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ERIC Number: ED552112
Record Type: Non-Journal
Publication Date: 2012
Pages: 137
Abstractor: As Provided
Reference Count: N/A
ISBN: 978-1-2678-8514-2
Academic Advising Assessment Practices: A Descriptive Study
Powers, Keith L.
ProQuest LLC, Ph.D. Dissertation, Kansas State University
In academic courses, assessment is used to evaluate the effect of teaching on student learning. Academic advising has been viewed as a form of teaching (Crookston, 1972); therefore, it is necessary to assess the effect of academic advising on student learning. The best practices of assessment of academic achievement involve the following three steps: the identification of student learning outcomes (i.e., what is assessed), the development and use of good measures of student learning (i.e., how assessment is conducted), and the use of sound professional judgment to understand the information gathered and to make changes to improve student learning (i.e., how assessment results are used). However, the assessment of academic advising is often minimal, narrow, and inconsistent. Further, when assessment of academic advising is conducted, it is most commonly a survey of student satisfaction of their advising experience (Carlstrom, 2012; Habley, 2004; Macaruso, 2007; Robbins, 2009). The purpose of this study was to learn about the assessment practices in the profession by surveying those who conducted or were responsible for assessment of academic advising. The study found that 80% of participants had identified academic advising student learning outcomes in their situation. The most frequently reported outcome was that students would know degree requirements. A little over half of the participants who identified student learning outcomes assessed the achievement of those outcomes and student surveys were the most frequently reported measure used. Seven percent of participants reported to use three or more measures to assess student learning outcomes. Multiple measures are needed in assessing outcomes to gather comprehensive evidence of outcomes achievement. Sixty percent of participants reported they used assessment information to make decisions regarding improvement of services and student learning. The most frequently reported use of information was making revisions to the advising process/delivery outcomes. The results of the survey indicated that participants viewed advisors' belief in assessment as important to facilitating assessment of academic advising. They also viewed administrators' use of information in making decisions and changes to improve advising practices and increase student learning as important. [The dissertation citations contained here are published with the permission of ProQuest LLC. Further reproduction is prohibited without permission. Copies of dissertations may be obtained by Telephone (800) 1-800-521-0600. Web page:]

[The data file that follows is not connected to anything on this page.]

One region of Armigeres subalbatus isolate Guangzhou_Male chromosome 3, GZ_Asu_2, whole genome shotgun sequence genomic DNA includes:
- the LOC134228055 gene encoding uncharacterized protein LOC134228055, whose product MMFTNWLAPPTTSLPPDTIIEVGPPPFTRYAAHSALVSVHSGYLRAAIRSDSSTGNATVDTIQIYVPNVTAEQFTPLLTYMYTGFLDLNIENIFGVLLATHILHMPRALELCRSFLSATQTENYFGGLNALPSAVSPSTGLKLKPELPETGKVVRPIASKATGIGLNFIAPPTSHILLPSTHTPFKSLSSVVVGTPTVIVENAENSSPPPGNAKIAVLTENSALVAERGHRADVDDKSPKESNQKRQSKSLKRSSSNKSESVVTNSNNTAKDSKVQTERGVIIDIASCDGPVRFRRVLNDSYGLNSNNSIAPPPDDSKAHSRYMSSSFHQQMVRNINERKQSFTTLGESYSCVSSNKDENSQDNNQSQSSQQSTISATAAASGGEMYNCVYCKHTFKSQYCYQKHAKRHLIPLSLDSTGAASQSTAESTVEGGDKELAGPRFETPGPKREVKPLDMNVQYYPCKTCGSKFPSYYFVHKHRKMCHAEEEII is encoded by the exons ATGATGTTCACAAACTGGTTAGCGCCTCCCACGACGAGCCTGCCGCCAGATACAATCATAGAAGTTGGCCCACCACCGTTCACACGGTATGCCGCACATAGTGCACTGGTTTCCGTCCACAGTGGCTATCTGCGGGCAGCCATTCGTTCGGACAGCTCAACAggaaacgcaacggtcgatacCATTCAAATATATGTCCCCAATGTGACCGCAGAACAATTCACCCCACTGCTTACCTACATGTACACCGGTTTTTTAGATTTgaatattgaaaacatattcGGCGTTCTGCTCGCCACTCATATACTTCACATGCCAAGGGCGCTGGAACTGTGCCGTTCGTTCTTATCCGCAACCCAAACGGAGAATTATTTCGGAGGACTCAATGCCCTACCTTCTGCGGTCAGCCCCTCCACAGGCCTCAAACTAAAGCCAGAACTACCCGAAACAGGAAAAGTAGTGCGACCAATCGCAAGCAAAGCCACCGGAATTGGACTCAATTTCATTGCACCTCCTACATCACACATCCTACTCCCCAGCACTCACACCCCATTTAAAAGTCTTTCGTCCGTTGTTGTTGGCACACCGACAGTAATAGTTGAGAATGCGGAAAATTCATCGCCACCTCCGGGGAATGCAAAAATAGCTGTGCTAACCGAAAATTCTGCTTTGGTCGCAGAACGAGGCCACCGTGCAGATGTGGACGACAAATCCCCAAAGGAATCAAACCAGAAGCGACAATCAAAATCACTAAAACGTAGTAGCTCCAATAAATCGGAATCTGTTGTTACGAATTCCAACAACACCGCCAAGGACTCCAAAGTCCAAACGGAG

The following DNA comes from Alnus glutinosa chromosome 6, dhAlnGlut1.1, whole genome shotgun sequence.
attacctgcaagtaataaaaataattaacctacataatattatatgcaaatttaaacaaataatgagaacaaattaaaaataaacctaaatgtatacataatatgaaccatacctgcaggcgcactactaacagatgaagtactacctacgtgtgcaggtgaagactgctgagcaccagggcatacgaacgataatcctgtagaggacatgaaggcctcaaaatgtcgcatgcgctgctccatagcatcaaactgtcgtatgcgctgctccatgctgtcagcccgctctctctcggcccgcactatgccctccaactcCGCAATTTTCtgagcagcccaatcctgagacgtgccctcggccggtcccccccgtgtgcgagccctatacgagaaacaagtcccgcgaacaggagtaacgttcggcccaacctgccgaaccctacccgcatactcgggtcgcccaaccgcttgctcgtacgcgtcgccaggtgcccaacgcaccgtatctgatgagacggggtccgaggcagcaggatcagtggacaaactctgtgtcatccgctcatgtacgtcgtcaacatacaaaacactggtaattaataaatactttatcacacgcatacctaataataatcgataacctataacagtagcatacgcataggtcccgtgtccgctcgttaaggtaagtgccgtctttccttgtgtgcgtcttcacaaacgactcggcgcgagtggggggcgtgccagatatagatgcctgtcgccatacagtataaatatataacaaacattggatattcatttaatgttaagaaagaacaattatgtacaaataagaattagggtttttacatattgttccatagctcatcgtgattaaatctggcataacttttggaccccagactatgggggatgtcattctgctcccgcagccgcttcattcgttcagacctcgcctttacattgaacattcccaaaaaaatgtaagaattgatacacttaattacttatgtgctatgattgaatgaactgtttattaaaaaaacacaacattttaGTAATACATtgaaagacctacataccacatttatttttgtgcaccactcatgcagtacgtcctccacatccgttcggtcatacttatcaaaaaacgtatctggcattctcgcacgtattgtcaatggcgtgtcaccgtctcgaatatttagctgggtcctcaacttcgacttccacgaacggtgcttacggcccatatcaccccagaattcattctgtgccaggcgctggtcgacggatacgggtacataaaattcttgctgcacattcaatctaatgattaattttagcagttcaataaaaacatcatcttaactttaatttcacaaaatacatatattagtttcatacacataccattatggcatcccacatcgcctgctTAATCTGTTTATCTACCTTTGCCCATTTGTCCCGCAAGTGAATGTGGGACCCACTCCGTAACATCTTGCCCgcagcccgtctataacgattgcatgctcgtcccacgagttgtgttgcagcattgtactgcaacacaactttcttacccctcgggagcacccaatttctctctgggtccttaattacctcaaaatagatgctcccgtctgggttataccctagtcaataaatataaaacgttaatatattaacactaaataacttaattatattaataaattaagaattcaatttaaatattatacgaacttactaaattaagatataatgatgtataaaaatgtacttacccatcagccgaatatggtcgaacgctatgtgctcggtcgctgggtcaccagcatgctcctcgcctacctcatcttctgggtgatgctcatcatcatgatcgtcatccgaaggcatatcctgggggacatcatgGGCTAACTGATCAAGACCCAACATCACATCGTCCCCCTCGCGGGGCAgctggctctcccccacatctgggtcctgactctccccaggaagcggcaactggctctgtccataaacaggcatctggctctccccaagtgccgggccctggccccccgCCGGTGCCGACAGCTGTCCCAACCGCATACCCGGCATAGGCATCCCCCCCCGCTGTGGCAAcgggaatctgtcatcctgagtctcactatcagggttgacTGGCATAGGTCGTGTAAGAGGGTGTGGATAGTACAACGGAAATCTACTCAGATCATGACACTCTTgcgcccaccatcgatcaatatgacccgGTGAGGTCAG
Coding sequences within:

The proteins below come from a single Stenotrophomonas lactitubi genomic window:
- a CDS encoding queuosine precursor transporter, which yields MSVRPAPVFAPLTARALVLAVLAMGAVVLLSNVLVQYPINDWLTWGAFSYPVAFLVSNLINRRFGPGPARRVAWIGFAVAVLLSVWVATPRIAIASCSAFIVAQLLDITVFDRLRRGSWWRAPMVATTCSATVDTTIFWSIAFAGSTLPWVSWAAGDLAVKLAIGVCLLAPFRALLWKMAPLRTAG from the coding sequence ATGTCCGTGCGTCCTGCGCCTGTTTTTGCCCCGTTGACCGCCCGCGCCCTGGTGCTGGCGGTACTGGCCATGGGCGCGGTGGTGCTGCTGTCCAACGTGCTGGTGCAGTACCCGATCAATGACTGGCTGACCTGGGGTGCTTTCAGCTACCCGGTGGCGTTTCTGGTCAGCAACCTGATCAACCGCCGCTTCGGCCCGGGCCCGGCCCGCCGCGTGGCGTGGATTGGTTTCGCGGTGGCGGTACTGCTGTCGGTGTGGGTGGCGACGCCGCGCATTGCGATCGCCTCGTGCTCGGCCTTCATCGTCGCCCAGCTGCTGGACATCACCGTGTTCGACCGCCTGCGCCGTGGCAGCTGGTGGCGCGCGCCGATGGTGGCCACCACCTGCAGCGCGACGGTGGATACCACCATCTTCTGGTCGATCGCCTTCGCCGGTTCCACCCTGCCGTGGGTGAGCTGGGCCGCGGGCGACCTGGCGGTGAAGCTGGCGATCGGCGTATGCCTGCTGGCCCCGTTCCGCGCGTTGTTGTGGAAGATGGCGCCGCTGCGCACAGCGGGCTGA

ProQuest LLC. 789 East Eisenhower Parkway, P.O. Box 1346, Ann Arbor, MI 48106. Tel: 800-521-0600; Web site:
Publication Type: Dissertations/Theses - Doctoral Dissertations
Education Level: Higher Education; Postsecondary Education
Audience: N/A
Language: English
Sponsor: N/A
Authoring Institution: N/A